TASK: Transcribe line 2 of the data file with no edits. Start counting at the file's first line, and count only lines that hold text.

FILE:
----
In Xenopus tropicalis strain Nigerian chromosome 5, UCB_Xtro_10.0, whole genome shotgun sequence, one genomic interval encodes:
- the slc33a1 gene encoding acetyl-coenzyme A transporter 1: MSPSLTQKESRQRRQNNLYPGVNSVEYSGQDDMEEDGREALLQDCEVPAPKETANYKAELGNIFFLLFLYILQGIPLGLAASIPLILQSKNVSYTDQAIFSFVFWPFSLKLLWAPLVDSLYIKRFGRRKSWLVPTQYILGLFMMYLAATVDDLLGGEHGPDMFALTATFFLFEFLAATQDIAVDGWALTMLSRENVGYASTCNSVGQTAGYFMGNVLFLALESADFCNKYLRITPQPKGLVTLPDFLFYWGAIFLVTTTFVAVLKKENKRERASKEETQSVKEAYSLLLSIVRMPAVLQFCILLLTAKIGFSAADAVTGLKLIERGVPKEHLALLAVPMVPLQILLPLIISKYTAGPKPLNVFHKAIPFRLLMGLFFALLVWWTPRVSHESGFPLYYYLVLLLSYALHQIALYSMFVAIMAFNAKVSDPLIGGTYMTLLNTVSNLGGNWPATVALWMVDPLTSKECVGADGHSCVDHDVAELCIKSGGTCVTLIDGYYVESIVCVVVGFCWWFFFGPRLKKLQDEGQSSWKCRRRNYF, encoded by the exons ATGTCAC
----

- the slc33a1 gene encoding acetyl-coenzyme A transporter 1: MSPSLTQKESRQRRQNNLYPGVNSVEYSGQDDMEEDGREALLQDCEVPAPKETANYKAELGNIFFLLFLYILQGIPLGLAASIPLILQSKNVSYTDQAIFSFVFWPFSLKLLWAPLVDSLYIKRFGRRKSWLVPTQYILGLFMMYLAATVDDLLGGEHGPDMFALTATFFLFEFLAATQDIAVDGWALTMLSRENVGYASTCNSVGQTAGYFMGNVLFLALESADFCNKYLRITPQPKGLVTLPDFLFYWGAIFLVTTTFVAVLKKENKRERASKEETQSVKEAYSLLLSIVRMPAVLQFCILLLTAKIGFSAADAVTGLKLIERGVPKEHLALLAVPMVPLQILLPLIISKYTAGPKPLNVFHKAIPFRLLMGLFFALLVWWTPRVSHESGFPLYYYLVLLLSYALHQIALYSMFVAIMAFNAKVSDPLIGGTYMTLLNTVSNLGGNWPATVALWMVDPLTSKECVGADGHSCVDHDVAELCIKSGGTCVTLIDGYYVESIVCVVVGFCWWFFFGPRLKKLQDEGQSSWKCRRRNYF, encoded by the exons ATGTCAC